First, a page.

Table of Contents
Starting a YouTube channel can be quite intimidating, we usually get lost thinking about all the gear we need, or most likely just want. However, if we break it down to the essentials, then there are only 3 categories that we need to pay attention to:
1. Sound Quality.
3. Video Quality
I'll talk about the gear that I use, and suggestions for alternative gear as well. Links to all my equipment are listed on the "My Gear" page, right here.
Sound & Audio Quality
To me, this is one of the most important categories, especially when you are focusing on narrative films, documentaries, short films, feature films etc. Please can sit and endure bad visuals or video quality, but they can't do the same with audio, and trust me, they won't.
There's nothing worse than showcasing your work to an audience, and having issues with audio levels, the emptiness, mixing dialogue, etc. So I can tell you, from experience, that audio is one of the most important things. Invest in good audio, even if it's a bit more expensive than you initially thought.
You can start with a simple on-camera mic, like a Rode VideoMicro for example, just plug it in and go. It's a lot better than nothing, but not ideal if you're not too close to the camera.
The distance between the subject and the microphone matters, so you should try to boom the microphone as close as possible just out of the frame, to get the best possible results. I personally use & suggest you get something like a Rode VideoMic NTG or a Deity D3 Pro, those are the best sort of entry-level mics for content creation.
Lighting & Modifiers
This is the second most important and also the least expensive category. Making sure your videos are exposed properly is key, pun intended. There's nothing more amateur than underexposed videos that you later try to fix in post, and the end result is just a grainy and noisy mess. Don't do it.
There are lots of affordable options out there, but I personally use a Godox SL150WII light with a light dome modifier. It's good quality, really easy to use, And even comes with a remote controller so I can change the brightness while checking the frame. That is awesome
However, I recommend something less expensive like a Godox SL-60W, Those are great options, that cost a lot less money, while still maintaining the overall quality, and also come with the remote, which to me, is key.
There are tons of videos and articles out there about saving money using Ikea house lights, or home depot lights, however, the intensity of the light is not everything.
The quality of the light is important as well. Get a light with a CRI 95+, and a TLCI of 90+, Since having a well-lit video with disgusting white balance is also the mark of amateur filmmakers.
The easiest and least expensive thing you can do is to just shoot during the day, right next to a window. You won't be able to control the clouds or the weather, but at least you get a great source of light, for free, and a great white balance as well.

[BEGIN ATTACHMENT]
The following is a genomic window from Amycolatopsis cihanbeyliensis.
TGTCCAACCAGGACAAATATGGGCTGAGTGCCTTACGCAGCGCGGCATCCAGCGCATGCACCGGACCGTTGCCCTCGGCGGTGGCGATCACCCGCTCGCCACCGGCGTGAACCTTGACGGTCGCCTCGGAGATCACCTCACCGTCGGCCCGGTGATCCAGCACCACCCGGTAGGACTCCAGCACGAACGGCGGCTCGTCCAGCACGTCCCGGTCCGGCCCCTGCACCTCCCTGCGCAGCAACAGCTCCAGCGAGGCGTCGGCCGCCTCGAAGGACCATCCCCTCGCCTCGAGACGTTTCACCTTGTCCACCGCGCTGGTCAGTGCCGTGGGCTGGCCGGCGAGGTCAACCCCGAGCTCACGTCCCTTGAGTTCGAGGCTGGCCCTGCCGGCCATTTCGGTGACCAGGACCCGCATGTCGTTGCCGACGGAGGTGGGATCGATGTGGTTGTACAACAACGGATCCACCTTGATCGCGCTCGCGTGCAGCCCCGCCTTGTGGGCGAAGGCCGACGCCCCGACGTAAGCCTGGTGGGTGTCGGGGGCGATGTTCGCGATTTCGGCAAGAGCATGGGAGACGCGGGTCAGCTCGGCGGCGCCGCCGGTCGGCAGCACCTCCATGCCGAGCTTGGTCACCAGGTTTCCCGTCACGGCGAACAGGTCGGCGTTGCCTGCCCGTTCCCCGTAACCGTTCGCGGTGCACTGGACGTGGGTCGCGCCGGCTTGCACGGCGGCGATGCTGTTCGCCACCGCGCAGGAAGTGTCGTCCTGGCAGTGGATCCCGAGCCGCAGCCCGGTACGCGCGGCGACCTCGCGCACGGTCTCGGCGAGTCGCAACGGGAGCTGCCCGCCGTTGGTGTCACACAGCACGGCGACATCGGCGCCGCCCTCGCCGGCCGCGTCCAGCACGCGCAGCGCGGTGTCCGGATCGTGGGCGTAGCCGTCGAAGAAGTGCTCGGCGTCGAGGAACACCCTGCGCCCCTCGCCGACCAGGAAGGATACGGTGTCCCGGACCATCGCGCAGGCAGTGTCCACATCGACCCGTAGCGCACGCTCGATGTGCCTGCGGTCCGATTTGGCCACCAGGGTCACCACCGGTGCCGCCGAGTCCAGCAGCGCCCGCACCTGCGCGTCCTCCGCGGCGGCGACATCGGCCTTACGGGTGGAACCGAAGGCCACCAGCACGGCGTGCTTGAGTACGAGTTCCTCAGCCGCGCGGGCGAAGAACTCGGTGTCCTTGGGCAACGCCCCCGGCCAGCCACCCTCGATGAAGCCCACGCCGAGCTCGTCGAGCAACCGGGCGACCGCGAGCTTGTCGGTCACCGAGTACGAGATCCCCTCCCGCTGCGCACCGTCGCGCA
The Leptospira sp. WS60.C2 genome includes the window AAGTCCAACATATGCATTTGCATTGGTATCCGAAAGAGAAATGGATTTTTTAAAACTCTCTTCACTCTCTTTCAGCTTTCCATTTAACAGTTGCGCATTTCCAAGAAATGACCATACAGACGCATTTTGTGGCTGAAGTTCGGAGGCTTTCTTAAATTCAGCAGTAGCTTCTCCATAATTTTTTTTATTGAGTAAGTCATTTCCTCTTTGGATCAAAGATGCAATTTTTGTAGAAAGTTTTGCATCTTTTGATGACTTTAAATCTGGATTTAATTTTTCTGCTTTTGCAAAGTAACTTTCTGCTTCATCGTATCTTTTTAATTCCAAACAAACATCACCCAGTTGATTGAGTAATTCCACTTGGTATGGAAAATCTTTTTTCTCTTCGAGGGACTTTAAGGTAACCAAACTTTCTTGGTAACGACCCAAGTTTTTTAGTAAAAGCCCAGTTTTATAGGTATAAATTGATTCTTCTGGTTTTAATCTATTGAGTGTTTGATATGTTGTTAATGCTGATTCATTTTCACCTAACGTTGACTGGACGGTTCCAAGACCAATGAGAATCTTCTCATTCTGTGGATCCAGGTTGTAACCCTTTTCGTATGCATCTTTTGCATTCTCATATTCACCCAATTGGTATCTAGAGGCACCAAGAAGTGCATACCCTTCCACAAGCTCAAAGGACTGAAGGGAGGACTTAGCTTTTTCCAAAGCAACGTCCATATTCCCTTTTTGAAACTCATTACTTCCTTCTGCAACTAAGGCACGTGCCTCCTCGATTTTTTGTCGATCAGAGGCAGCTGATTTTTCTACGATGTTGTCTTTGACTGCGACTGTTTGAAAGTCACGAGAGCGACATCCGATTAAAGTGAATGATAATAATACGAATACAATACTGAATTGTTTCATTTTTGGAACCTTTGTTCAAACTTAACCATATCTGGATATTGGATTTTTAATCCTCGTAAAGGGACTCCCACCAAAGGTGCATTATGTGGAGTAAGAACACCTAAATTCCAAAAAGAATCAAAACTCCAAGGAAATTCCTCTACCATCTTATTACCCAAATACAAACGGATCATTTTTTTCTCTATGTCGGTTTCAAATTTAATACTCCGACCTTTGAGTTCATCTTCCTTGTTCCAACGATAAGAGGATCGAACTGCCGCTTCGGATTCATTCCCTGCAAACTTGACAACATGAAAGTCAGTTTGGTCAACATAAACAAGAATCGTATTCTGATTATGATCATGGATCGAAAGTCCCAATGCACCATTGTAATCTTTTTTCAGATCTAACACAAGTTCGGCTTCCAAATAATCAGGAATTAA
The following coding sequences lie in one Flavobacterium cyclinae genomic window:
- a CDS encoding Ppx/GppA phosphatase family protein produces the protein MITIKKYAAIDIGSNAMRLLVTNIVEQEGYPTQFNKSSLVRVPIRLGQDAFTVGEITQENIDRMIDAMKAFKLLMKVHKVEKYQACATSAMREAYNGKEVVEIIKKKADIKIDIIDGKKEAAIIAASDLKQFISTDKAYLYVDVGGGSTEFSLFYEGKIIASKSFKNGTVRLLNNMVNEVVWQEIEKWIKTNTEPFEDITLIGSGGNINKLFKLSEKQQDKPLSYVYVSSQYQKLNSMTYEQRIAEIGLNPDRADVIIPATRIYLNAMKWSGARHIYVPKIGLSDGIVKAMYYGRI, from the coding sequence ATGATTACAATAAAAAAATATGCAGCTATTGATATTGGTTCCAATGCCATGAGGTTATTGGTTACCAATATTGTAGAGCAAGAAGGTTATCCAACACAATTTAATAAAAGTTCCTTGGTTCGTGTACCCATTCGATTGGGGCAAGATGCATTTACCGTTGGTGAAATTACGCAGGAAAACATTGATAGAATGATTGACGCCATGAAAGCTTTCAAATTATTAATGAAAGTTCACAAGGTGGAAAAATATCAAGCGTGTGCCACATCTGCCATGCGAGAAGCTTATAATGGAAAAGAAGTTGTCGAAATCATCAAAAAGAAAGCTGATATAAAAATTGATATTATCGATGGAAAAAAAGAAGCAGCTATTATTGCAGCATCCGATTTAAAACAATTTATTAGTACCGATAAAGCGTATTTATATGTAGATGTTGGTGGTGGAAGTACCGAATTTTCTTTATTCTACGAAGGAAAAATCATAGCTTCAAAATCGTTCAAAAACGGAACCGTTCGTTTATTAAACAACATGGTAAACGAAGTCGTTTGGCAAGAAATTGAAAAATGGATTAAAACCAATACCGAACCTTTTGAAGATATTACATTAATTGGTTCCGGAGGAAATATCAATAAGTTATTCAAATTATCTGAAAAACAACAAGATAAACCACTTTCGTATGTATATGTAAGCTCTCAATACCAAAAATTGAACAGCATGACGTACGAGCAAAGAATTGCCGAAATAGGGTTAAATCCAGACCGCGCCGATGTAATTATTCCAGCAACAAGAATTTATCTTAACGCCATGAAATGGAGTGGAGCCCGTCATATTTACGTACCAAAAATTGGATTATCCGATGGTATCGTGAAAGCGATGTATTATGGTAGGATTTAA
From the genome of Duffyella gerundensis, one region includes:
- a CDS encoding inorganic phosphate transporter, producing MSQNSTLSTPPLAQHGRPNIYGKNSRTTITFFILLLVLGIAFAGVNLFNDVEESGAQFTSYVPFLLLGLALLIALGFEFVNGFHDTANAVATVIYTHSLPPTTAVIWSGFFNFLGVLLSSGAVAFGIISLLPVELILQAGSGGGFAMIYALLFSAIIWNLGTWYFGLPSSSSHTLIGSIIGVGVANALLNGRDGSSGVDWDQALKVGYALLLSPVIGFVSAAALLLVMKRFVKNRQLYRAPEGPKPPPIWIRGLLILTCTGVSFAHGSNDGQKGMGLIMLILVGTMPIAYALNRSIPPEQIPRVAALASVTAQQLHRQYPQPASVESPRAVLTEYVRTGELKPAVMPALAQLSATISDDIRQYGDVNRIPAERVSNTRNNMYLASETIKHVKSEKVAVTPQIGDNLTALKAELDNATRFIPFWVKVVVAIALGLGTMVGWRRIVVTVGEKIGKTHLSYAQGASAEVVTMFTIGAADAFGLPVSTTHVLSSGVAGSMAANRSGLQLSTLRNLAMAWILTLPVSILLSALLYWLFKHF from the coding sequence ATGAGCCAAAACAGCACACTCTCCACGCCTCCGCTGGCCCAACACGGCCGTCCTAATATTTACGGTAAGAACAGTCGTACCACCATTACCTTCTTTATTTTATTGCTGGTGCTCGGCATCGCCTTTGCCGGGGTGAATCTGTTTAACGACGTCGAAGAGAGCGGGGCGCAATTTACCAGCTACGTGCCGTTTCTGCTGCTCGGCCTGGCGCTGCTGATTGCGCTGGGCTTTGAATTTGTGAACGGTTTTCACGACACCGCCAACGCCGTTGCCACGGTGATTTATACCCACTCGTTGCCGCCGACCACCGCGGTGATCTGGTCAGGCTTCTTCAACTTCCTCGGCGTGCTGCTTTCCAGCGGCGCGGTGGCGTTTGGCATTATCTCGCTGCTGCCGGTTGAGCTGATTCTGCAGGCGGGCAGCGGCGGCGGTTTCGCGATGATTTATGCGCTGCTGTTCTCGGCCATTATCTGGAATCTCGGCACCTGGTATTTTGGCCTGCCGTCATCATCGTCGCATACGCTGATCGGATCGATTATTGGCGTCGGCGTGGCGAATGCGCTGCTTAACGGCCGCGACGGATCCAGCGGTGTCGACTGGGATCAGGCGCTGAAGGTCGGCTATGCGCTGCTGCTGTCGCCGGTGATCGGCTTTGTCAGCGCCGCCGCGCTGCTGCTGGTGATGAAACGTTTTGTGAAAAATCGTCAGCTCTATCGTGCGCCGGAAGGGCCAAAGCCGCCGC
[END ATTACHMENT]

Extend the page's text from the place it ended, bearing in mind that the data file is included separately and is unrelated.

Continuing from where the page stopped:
It's a great option, provided you are willing to deal with the hassle of what it entails.
Video Quality - Camera & Lenses
Finally, we arrive at the category that I consider to be the least important, however, this is the category that most people spend all of their time and money in. So I'll keep this one brief. To start all you need is a smartphone.
In fact, the first 10 videos on this channel were shot with an iPhone 8 Plus and Rode VideoMicro. You can watch my video about this right here:
For most people, that is good enough, however, there are some over-sharpening issues, a lack of wide colour gamuts, eye-tracking autofocus, video formats, etc.
So if you're looking for a higher-quality camera that won't break the bank, then I recommend the Sony ZV1 instead. I've made a full review of this camera, and you can watch it right here:
The Sony ZV-1 is not perfect, it has lots of downsides and negative aspects that most videos did not mention when it was released. However, for the purpose of my videos, this camera is great, the eye-tracking autofocus is just perfect. I don't vlog, I don't handhold it and I don't shoot for extended periods of time.
Sony has recently announced the replacement for the ZV1, the Sony ZV-E10, however, I personally don't find it to be an actual improvement. So I can't recommend you buy it.
Check Amazon and other sources of used gear, The ZV1 will drop in price after the new camera is released, which makes it even more appealing for people on a budget. Other cameras like the Sony A7SIII or other brand equivalents are beyond the scope of this video, which is to start making or creating content.
So unless you are actually doing freelancing work and need better more capable gear, I wouldn’t recommend investing that much in camera equipment if you don't have experience or haven’t worked professionally in that field before.
This is a summary of my YouTube Video, you can watch the whole piece here:
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